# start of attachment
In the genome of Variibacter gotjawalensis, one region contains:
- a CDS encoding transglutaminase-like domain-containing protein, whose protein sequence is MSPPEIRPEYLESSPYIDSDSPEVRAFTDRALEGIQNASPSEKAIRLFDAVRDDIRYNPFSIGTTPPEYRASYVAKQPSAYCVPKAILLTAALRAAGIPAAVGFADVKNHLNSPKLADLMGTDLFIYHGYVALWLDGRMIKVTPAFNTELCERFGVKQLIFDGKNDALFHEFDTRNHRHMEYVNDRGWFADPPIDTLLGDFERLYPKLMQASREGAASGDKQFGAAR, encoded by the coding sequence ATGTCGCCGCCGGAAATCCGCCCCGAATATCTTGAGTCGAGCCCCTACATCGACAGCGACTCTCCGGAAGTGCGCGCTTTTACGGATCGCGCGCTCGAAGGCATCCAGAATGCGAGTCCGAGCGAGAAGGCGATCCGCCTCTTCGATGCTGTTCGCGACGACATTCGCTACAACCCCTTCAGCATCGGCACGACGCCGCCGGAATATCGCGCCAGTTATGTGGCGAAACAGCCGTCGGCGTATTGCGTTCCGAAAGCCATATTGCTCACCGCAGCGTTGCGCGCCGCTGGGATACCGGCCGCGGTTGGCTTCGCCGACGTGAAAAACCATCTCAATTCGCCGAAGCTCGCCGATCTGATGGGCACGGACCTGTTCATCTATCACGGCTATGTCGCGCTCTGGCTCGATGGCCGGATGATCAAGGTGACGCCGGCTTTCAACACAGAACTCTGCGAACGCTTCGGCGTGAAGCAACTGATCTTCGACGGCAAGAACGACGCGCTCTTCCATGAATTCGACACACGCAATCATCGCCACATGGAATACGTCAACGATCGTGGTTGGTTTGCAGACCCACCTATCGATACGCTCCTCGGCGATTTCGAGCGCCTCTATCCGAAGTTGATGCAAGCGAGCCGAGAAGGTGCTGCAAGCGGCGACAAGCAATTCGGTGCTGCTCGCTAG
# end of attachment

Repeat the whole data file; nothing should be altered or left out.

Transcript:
In the genome of Variibacter gotjawalensis, one region contains:
- a CDS encoding transglutaminase-like domain-containing protein, whose protein sequence is MSPPEIRPEYLESSPYIDSDSPEVRAFTDRALEGIQNASPSEKAIRLFDAVRDDIRYNPFSIGTTPPEYRASYVAKQPSAYCVPKAILLTAALRAAGIPAAVGFADVKNHLNSPKLADLMGTDLFIYHGYVALWLDGRMIKVTPAFNTELCERFGVKQLIFDGKNDALFHEFDTRNHRHMEYVNDRGWFADPPIDTLLGDFERLYPKLMQASREGAASGDKQFGAAR, encoded by the coding sequence ATGTCGCCGCCGGAAATCCGCCCCGAATATCTTGAGTCGAGCCCCTACATCGACAGCGACTCTCCGGAAGTGCGCGCTTTTACGGATCGCGCGCTCGAAGGCATCCAGAATGCGAGTCCGAGCGAGAAGGCGATCCGCCTCTTCGATGCTGTTCGCGACGACATTCGCTACAACCCCTTCAGCATCGGCACGACGCCGCCGGAATATCGCGCCAGTTATGTGGCGAAACAGCCGTCGGCGTATTGCGTTCCGAAAGCCATATTGCTCACCGCAGCGTTGCGCGCCGCTGGGATACCGGCCGCGGTTGGCTTCGCCGACGTGAAAAACCATCTCAATTCGCCGAAGCTCGCCGATCTGATGGGCACGGACCTGTTCATCTATCACGGCTATGTCGCGCTCTGGCTCGATGGCCGGATGATCAAGGTGACGCCGGCTTTCAACACAGAACTCTGCGAACGCTTCGGCGTGAAGCAACTGATCTTCGACGGCAAGAACGACGCGCTCTTCCATGAATTCGACACACGCAATCATCGCCACATGGAATACGTCAACGATCGTGGTTGGTTTGCAGACCCACCTATCGATACGCTCCTCGGCGATTTCGAGCGCCTCTATCCGAAGTTGATGCAAGCGAGCCGAGAAGGTGCTGCAAGCGGCGACAAGCAATTCGGTGCTGCTCGCTAG